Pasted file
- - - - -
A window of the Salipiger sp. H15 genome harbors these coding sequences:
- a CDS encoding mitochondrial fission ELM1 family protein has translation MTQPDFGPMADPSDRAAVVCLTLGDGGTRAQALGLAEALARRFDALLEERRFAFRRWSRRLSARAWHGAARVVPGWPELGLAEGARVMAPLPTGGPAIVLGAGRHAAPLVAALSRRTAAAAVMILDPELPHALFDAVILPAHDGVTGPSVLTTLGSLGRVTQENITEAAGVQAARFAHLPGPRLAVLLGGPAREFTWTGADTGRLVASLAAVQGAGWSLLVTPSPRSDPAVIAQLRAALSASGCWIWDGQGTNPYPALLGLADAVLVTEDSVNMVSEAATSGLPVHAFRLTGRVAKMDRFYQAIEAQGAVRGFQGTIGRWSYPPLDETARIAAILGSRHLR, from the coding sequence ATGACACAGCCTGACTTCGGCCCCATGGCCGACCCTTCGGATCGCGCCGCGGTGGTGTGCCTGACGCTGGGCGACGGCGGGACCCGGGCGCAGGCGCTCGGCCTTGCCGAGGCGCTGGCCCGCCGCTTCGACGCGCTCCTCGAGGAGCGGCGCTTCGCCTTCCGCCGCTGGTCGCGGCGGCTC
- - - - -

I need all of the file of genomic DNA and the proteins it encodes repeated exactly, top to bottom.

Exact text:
A window of the Salipiger sp. H15 genome harbors these coding sequences:
- a CDS encoding mitochondrial fission ELM1 family protein has translation MTQPDFGPMADPSDRAAVVCLTLGDGGTRAQALGLAEALARRFDALLEERRFAFRRWSRRLSARAWHGAARVVPGWPELGLAEGARVMAPLPTGGPAIVLGAGRHAAPLVAALSRRTAAAAVMILDPELPHALFDAVILPAHDGVTGPSVLTTLGSLGRVTQENITEAAGVQAARFAHLPGPRLAVLLGGPAREFTWTGADTGRLVASLAAVQGAGWSLLVTPSPRSDPAVIAQLRAALSASGCWIWDGQGTNPYPALLGLADAVLVTEDSVNMVSEAATSGLPVHAFRLTGRVAKMDRFYQAIEAQGAVRGFQGTIGRWSYPPLDETARIAAILGSRHLR, from the coding sequence ATGACACAGCCTGACTTCGGCCCCATGGCCGACCCTTCGGATCGCGCCGCGGTGGTGTGCCTGACGCTGGGCGACGGCGGGACCCGGGCGCAGGCGCTCGGCCTTGCCGAGGCGCTGGCCCGCCGCTTCGACGCGCTCCTCGAGGAGCGGCGCTTCGCCTTCCGCCGCTGGTCGCGGCGGCTC